After two weeks in Turkey and a week in Israel, we had planned about two weeks in Europe, mostly on the back roads of France, traveling from south to north on the eastern side of the country.

Barcelona seemed a good entry point from Israel, but car rental was considerably cheaper if we rented in France for a return in France. So our plan was to take a day or so to relax in Barcelona and then take the train to Montpellier to rent our car.

Our train was scheduled to depart at 4:42PM, so we had plenty of time to sleep in, get packed and get over to the Sants train station, not far from the Gran Via hotel where we were staying.

Given the really unreliable internet connection from our hotel, I had a lot of pent up things to do, like securing hotel reservations for the next leg of our journey.  It’s amazing to me how much I have become dependent on the Internet for everything from finding local services to directions to booking hotels.

We decided the morning would be best spent finding a reliable place to connect. We breakfasted at the hotel (with one comped for us because of the bad internet) and took the subway over to an internet cafe off of the Ramblas to take care of trip business. We took a lead from our guidebook for a place and after some abortive attempts, we found it in the basement of a building next to an arcade. This was really great – for a few euros, we were offered wireless connections which were of excellent bandwidth, and a couple of reasonably quiet cubicles to sit in. Here I was able to try to arrange places to stay for the remainder of our trip in France, since I decided with some of the back country places we might appreciate having a firm reservation in hand.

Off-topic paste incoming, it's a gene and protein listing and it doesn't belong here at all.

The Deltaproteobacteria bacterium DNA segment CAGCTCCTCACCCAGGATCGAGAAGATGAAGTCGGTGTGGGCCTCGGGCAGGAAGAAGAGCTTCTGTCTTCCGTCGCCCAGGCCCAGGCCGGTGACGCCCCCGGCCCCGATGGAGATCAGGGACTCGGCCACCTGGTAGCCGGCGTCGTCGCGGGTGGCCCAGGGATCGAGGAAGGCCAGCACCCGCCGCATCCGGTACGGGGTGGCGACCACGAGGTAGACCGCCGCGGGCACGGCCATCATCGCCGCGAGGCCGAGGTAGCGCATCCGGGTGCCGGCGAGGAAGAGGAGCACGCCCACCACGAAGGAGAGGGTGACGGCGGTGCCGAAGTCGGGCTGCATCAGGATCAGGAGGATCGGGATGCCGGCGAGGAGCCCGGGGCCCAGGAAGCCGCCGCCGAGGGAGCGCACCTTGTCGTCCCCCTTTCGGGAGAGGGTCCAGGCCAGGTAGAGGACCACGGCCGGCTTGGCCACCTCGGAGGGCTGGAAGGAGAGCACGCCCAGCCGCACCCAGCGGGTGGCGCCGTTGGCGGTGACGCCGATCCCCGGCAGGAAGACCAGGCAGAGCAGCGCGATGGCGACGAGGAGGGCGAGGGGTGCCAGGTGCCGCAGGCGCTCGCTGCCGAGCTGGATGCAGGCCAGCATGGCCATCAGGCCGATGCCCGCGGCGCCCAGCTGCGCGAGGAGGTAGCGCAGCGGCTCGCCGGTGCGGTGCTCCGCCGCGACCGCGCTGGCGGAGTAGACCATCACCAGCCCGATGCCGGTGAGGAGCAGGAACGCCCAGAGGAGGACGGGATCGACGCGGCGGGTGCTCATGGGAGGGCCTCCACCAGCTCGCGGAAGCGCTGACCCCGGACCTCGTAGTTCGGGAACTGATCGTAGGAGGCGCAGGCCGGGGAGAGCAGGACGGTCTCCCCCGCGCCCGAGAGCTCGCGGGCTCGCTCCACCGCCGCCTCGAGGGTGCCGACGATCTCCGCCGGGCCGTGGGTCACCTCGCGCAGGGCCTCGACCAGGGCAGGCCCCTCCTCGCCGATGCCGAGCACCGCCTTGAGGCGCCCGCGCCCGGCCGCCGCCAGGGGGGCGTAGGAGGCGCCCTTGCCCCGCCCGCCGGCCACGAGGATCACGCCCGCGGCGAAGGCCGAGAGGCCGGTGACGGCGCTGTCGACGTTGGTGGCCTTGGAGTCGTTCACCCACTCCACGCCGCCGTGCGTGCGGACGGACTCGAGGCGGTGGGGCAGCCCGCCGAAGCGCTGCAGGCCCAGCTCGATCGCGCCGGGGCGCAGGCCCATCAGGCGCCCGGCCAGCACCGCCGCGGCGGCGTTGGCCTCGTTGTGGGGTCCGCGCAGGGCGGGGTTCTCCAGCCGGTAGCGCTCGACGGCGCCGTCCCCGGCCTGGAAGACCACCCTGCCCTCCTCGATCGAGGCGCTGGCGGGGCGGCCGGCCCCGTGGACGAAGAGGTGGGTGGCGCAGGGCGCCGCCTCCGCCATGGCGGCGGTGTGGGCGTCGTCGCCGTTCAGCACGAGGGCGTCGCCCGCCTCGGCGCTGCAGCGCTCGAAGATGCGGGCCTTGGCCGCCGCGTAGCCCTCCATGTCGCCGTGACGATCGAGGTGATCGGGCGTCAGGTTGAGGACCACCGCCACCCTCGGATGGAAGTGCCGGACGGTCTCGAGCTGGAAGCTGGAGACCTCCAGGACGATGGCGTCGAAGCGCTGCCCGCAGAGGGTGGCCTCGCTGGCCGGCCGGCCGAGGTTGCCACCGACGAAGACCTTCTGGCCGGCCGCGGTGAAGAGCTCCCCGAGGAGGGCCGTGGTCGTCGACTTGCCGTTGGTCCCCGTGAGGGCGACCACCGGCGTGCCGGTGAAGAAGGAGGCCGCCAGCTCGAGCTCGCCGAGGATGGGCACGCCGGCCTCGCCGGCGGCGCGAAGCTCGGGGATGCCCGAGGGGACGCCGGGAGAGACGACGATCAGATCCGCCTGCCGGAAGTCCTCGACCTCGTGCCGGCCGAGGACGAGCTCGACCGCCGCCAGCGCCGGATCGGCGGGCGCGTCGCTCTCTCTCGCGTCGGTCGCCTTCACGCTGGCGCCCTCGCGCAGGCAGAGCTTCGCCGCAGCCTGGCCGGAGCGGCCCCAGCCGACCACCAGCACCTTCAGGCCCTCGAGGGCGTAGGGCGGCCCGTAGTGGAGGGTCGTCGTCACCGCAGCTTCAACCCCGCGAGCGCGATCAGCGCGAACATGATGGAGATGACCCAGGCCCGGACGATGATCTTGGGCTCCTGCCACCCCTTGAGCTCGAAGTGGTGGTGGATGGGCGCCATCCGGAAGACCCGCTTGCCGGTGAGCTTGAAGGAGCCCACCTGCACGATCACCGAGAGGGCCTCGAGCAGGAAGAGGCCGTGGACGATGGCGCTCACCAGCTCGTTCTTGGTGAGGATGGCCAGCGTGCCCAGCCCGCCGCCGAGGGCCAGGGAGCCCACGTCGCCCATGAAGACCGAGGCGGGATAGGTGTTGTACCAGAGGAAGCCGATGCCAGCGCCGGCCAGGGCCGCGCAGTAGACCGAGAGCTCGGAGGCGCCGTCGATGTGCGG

For lunch, we were shooting for a couple of empty stools at one of the little counter places in the Boqueria, the open air market in the Ramblas, but we settled for a table in a little place in the market instead. After lunch, we hiked back to our hotel to check out.

Due to lugging all of our stuff, we decided a brief taxi ride was a better option to get us there rather than hauling it.